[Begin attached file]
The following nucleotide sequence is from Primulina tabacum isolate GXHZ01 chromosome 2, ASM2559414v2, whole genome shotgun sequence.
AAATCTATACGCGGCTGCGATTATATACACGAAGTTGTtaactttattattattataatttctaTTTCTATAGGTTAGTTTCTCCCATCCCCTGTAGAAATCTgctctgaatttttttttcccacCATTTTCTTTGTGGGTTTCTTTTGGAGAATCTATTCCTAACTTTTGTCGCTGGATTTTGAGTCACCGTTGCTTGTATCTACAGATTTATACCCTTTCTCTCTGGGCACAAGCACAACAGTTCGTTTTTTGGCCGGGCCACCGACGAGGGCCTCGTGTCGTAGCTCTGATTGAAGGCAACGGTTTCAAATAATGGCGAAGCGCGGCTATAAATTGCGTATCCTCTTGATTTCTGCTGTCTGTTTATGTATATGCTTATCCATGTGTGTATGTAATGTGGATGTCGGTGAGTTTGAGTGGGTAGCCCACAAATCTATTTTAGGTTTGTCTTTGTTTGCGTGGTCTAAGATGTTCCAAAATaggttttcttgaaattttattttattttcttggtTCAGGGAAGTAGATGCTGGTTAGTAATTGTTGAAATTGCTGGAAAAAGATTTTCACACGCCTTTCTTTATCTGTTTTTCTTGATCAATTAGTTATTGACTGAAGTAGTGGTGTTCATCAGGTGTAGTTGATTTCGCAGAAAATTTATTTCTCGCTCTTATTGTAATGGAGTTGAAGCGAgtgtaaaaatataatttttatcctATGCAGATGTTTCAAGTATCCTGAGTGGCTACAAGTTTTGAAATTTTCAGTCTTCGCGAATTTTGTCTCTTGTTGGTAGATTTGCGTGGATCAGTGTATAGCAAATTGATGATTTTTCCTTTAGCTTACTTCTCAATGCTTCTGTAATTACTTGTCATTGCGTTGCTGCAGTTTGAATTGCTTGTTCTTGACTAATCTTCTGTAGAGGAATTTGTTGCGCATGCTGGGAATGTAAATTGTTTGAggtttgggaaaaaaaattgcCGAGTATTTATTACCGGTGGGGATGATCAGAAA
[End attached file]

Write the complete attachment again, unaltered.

The following nucleotide sequence is from Primulina tabacum isolate GXHZ01 chromosome 2, ASM2559414v2, whole genome shotgun sequence.
AAATCTATACGCGGCTGCGATTATATACACGAAGTTGTtaactttattattattataatttctaTTTCTATAGGTTAGTTTCTCCCATCCCCTGTAGAAATCTgctctgaatttttttttcccacCATTTTCTTTGTGGGTTTCTTTTGGAGAATCTATTCCTAACTTTTGTCGCTGGATTTTGAGTCACCGTTGCTTGTATCTACAGATTTATACCCTTTCTCTCTGGGCACAAGCACAACAGTTCGTTTTTTGGCCGGGCCACCGACGAGGGCCTCGTGTCGTAGCTCTGATTGAAGGCAACGGTTTCAAATAATGGCGAAGCGCGGCTATAAATTGCGTATCCTCTTGATTTCTGCTGTCTGTTTATGTATATGCTTATCCATGTGTGTATGTAATGTGGATGTCGGTGAGTTTGAGTGGGTAGCCCACAAATCTATTTTAGGTTTGTCTTTGTTTGCGTGGTCTAAGATGTTCCAAAATaggttttcttgaaattttattttattttcttggtTCAGGGAAGTAGATGCTGGTTAGTAATTGTTGAAATTGCTGGAAAAAGATTTTCACACGCCTTTCTTTATCTGTTTTTCTTGATCAATTAGTTATTGACTGAAGTAGTGGTGTTCATCAGGTGTAGTTGATTTCGCAGAAAATTTATTTCTCGCTCTTATTGTAATGGAGTTGAAGCGAgtgtaaaaatataatttttatcctATGCAGATGTTTCAAGTATCCTGAGTGGCTACAAGTTTTGAAATTTTCAGTCTTCGCGAATTTTGTCTCTTGTTGGTAGATTTGCGTGGATCAGTGTATAGCAAATTGATGATTTTTCCTTTAGCTTACTTCTCAATGCTTCTGTAATTACTTGTCATTGCGTTGCTGCAGTTTGAATTGCTTGTTCTTGACTAATCTTCTGTAGAGGAATTTGTTGCGCATGCTGGGAATGTAAATTGTTTGAggtttgggaaaaaaaattgcCGAGTATTTATTACCGGTGGGGATGATCAGAAA